7.  If English is not your first language or that of your crewmembers, you each have the right to insist on utilizing the services of a qualified translator before responding to any interviews or questions.

8.  It is a serious and separate crime to lie to a law enforcement officer. Accordingly, make sure that if you do say something, it is the truth.

9.  Do not coach or tell your crewmembers what to say. If they have any doubts about how to respond to questions they should be directed to consult with the lawyer appointed to assist them. 

10. Law enforcement officers may offer you immunity from criminal prosecution in exchange for your statement/testimony. Do NOT rely on promises made by law enforcement officers to the effect that what you or a crewmember says cannot be used against you in a criminal proceeding. Law enforcement officers do not have authority to make such promises. Any valid immunity from criminal prosecution must be approved by a Court and US Justice Department Lawyers and be in writing.  Law enforcement officers cannot threaten or intimidate you to make statements. If this occurs, be sure to notify and consult with the lawyer appointed to assist you. 

11.  The U.S. Coast Guard may have the right to take certain ship documents from the ship when in port. If they insist on taking documents from the ship, be sure to ask for copies and an inventory of any documents or physical evidence removed from the ship.

12.  Other than certain ship documents, the Coast Guard and law enforcement officers should need a search warrant signed by a Judge to remove ship’s machinery, equipment, or to search an officer or crewmembers' personal belongings.  You do not have to consent to the removal of such items or search of personal belongings without being shown a search warrant. If you are asked to consent to a search of personal belongings or removal of ship’s machinery or equipment, you should consult with the lawyer appointed to assist you. If you do not agree to the search, you should tell the law enforcement officers that “I do not consent to the search [or removal of items].”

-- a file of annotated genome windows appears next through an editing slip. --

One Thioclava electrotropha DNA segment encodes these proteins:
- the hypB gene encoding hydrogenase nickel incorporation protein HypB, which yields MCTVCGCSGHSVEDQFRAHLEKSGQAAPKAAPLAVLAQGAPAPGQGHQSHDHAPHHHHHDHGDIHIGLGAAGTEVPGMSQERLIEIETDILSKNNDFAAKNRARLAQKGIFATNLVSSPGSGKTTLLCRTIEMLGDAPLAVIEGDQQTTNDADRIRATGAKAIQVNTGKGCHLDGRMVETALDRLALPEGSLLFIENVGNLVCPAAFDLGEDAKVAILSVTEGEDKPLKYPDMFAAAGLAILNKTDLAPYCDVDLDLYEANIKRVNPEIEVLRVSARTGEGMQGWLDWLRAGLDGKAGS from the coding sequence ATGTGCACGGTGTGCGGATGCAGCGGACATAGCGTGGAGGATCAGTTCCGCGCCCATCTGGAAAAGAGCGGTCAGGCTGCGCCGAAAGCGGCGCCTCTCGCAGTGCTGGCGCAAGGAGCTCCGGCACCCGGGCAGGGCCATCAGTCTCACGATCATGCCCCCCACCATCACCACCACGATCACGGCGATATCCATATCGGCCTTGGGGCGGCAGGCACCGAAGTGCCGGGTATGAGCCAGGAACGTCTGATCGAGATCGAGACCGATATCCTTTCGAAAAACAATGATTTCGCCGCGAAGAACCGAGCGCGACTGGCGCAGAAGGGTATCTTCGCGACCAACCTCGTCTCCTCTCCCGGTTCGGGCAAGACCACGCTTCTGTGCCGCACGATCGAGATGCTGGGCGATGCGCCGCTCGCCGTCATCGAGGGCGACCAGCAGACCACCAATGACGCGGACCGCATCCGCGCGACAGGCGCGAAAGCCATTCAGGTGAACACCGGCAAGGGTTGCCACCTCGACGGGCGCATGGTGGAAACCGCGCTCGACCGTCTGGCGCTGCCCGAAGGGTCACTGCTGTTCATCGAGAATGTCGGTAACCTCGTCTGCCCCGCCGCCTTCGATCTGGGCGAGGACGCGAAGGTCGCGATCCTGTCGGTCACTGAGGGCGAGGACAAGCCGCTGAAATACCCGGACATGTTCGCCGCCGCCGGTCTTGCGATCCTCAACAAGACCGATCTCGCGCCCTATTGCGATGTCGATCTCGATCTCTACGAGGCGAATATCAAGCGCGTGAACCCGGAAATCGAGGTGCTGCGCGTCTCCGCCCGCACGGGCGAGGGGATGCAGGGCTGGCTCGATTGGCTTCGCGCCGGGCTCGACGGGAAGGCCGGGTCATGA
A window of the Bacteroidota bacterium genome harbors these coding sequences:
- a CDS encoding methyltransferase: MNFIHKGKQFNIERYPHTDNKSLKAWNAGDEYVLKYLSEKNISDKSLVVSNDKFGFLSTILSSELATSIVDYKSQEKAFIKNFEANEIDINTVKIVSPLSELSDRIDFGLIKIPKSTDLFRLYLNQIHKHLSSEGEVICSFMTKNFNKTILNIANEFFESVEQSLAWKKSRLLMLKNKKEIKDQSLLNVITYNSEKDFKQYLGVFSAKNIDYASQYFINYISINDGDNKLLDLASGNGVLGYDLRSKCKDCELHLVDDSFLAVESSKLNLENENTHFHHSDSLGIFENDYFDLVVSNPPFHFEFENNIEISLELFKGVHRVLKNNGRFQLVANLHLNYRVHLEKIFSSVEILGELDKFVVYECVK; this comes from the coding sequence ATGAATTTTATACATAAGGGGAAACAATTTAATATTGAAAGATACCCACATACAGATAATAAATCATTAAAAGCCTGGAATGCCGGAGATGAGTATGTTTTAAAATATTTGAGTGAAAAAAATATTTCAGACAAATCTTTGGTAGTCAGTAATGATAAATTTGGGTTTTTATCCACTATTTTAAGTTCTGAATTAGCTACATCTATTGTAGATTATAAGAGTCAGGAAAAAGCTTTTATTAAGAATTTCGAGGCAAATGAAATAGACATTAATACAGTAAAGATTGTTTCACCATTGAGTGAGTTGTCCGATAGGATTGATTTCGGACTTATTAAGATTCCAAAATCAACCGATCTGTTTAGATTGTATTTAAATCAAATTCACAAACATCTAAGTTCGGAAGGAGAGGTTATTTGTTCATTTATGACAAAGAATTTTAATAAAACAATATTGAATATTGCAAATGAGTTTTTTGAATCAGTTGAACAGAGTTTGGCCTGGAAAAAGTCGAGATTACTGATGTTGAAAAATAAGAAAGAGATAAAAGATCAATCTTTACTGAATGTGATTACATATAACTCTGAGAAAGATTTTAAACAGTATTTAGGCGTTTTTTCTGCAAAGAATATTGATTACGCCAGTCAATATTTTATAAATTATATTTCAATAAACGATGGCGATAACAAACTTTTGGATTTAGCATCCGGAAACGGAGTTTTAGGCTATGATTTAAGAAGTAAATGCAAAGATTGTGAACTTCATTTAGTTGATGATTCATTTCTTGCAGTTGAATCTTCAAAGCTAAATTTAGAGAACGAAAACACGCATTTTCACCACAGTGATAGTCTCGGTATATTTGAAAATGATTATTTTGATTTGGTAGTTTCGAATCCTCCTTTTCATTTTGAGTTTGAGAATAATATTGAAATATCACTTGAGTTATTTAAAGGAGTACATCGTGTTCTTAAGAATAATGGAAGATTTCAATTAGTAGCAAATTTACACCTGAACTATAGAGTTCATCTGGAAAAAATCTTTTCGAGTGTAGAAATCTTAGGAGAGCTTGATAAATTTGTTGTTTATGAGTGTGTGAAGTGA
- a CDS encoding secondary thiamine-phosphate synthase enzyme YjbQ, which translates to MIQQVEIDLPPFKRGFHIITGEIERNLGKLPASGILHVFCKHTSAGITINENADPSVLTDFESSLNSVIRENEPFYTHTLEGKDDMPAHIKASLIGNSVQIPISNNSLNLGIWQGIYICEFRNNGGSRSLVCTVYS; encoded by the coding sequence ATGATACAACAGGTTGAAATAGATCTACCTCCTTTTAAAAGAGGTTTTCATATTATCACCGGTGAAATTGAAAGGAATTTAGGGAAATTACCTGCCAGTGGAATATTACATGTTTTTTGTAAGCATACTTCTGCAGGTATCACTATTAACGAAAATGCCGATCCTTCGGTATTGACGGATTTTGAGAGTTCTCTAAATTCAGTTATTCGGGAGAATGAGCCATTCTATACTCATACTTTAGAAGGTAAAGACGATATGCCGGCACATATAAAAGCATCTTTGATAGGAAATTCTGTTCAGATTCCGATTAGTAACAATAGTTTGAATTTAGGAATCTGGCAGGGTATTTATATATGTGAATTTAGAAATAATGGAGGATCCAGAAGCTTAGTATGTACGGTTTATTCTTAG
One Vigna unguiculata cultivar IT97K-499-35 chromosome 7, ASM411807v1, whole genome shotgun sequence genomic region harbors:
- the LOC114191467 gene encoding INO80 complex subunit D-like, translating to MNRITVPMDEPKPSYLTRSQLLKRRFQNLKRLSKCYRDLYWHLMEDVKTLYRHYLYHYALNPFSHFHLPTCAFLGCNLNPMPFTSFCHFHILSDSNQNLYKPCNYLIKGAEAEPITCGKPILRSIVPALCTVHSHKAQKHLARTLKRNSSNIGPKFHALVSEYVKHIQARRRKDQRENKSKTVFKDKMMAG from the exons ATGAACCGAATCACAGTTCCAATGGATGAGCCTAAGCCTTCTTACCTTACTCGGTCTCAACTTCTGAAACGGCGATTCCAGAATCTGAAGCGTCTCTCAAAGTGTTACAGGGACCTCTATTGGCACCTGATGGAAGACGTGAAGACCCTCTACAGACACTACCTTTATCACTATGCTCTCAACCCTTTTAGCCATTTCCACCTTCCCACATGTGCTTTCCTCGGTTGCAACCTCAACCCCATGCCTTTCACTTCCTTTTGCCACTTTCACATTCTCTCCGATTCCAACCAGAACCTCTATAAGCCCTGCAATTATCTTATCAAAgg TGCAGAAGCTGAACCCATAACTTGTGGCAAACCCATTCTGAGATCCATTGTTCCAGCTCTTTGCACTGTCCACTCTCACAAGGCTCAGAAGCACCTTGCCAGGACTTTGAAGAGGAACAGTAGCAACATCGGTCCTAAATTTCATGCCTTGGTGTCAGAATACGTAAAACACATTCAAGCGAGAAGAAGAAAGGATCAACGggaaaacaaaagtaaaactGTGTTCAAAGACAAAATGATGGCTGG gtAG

13.  While you may not consent to a search, you should not use force or physically prevent a law enforcement officer from taking or searching if they insist on proceeding despite your lack of consent. The legal validity of the search will be decided by a Court as long as you can demonstrate you did not consent.  For that reason, if you do not agree to a search or removal of ship’s equipment, you must: